Andy Rieger mug

Andy Rieger

The New Yorker magazine is not always a household read for me. Siblings who moved away often call attention to articles. The writing is often smug and makes no mention of our flyover zone state.

But this past week’s issue includes a personal history from former resident Rivka Galchen, who reminisces about growing up here in the 1970s and 1980s. Her late father was a meteorology professor at the University of Oklahoma.

Unlike some child tell-all pieces, she describes a happy childhood with a father who had multiple quirks. He sat in the car for 45 minutes after coming home. He went jogging in button-down dress shirts with a size 17.5 neck and wore an Izod belt with the alligator upside down. Tinted black bifocals, too.

He spent considerable time at the Greek House, a small cafe on Jenkins Avenue. The place reminds me of a Cheers bar where everyone knows your name and your order. A share table allows customers to dine together if they wish.

At night, the professor was obsessed with American detective shows like “Colombo” and “The Rockford Files,” starring Norman’s own James Garner and “Cannon.” The author watched “I Dream of Jeanie” and “Bewitched” and compared the woman’s role in each. Should women be like Jeanie or Samantha.

The article casts mostly positive light on growing up in Norman. It’s one of two national publications to spotlight our community in recent weeks. Norman has taken its share of hits in national publications.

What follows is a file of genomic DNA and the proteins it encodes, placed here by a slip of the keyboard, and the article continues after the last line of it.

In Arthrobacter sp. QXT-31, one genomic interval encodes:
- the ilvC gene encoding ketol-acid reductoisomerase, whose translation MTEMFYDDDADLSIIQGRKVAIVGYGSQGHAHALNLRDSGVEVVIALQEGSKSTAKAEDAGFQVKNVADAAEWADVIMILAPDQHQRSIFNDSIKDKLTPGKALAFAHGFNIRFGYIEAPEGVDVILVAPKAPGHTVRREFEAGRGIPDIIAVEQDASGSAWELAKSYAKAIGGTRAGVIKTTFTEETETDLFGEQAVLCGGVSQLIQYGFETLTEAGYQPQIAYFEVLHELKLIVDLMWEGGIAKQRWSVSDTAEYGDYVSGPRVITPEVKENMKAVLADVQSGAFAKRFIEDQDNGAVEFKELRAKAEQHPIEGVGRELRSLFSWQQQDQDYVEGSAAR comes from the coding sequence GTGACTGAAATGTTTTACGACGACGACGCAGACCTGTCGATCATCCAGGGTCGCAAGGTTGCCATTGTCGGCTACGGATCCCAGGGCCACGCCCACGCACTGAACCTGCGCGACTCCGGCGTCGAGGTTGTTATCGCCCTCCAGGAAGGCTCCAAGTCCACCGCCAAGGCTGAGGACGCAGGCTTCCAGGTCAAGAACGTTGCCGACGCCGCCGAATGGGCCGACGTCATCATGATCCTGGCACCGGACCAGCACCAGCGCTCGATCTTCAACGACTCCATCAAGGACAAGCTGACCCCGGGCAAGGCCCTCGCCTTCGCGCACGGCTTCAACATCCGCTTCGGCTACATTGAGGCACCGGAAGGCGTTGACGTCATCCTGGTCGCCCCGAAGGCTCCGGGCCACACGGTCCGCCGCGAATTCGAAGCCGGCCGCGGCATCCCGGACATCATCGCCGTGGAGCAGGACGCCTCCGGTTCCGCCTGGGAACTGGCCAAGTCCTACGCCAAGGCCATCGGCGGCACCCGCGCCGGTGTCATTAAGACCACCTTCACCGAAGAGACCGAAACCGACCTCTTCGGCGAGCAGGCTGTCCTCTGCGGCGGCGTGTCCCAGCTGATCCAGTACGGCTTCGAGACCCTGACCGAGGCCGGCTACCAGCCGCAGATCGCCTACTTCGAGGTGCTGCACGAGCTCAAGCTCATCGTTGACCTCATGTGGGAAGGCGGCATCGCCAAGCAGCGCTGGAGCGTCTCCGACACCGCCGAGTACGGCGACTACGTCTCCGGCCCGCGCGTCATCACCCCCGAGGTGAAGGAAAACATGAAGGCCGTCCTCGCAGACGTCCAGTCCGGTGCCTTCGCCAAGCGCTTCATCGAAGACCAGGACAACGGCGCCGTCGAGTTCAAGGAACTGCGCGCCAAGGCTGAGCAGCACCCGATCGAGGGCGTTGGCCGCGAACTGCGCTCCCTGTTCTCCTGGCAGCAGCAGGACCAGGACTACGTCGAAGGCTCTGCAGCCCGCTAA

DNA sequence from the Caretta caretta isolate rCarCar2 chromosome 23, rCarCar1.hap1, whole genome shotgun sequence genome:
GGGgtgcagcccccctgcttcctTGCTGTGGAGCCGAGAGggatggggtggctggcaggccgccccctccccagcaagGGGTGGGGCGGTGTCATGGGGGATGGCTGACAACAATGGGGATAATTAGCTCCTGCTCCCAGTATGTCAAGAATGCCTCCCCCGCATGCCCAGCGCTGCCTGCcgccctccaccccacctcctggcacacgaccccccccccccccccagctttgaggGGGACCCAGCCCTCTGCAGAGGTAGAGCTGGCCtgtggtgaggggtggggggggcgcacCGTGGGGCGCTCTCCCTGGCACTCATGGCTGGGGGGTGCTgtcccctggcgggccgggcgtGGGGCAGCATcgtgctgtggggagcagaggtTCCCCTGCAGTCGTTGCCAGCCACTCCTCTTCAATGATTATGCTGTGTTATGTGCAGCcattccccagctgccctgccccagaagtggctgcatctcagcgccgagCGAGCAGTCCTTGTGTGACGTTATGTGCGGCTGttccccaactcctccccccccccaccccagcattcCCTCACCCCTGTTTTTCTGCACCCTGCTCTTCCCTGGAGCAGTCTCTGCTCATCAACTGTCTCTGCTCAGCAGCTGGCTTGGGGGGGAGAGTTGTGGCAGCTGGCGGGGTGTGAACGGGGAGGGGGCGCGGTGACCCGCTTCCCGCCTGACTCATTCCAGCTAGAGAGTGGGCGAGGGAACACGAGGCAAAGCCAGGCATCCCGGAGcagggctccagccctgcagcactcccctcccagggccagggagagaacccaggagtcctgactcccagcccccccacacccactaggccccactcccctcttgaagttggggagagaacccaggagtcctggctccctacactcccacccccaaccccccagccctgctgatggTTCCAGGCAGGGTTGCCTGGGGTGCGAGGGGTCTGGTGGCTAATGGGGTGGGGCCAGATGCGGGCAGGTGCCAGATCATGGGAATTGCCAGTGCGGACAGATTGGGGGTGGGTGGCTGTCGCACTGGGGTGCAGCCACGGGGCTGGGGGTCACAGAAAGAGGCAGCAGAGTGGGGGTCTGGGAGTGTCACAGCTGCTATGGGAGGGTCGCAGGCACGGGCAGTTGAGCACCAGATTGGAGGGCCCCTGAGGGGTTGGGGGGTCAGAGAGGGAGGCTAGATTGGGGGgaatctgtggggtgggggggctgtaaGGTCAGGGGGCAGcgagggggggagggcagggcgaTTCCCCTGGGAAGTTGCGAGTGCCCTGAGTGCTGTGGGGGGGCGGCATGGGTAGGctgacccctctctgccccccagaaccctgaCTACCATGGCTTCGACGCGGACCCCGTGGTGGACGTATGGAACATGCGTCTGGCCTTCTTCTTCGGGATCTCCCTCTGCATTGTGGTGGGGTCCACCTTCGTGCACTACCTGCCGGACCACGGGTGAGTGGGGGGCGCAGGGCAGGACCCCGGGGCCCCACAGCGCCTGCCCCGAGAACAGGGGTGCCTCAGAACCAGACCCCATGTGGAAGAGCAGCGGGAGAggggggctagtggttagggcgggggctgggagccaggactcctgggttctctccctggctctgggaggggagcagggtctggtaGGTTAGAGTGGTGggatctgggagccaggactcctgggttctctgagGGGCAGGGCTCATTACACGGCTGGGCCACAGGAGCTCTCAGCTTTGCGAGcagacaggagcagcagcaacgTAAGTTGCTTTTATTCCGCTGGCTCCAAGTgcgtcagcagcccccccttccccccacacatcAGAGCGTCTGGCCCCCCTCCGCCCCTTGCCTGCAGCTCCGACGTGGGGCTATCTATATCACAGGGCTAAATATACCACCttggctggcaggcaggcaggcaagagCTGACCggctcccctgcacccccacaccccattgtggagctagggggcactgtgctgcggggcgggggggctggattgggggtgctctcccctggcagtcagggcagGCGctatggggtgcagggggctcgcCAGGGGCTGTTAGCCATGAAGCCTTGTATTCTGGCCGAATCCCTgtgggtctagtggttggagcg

Who can forget the February, 1989 Sports Illustrated cover highlighting Charles Thompson and other Sooners criminal charges?

Money Magazine listed Norman as the 45th best place to live in America. It won out after magazine editors looked at 1,300-plus places to live.

“We believe the town, which is the only city in Oklahoma to make the list this year, is a charming place to call home for all kinds of folks,” the magazine says. “With a population of just under 130,000, Norman is the third largest city in Oklahoma, and it offers the best of both worlds: It punches above its weight class in terms of amenities (largely thanks to the university) while maintaining a small-town feel.”

It gives our median home price just under $215,000 and a 2.8 percent unemployment rate. Median household income is listed at $65,638, bolstered by the university, state entities, and manufacturers like Johnson Controls, Hitachi and Avara.

Entertainment and cultural activities are highlighted as is Lake Thunderbird State Park for camping, biking and boating.

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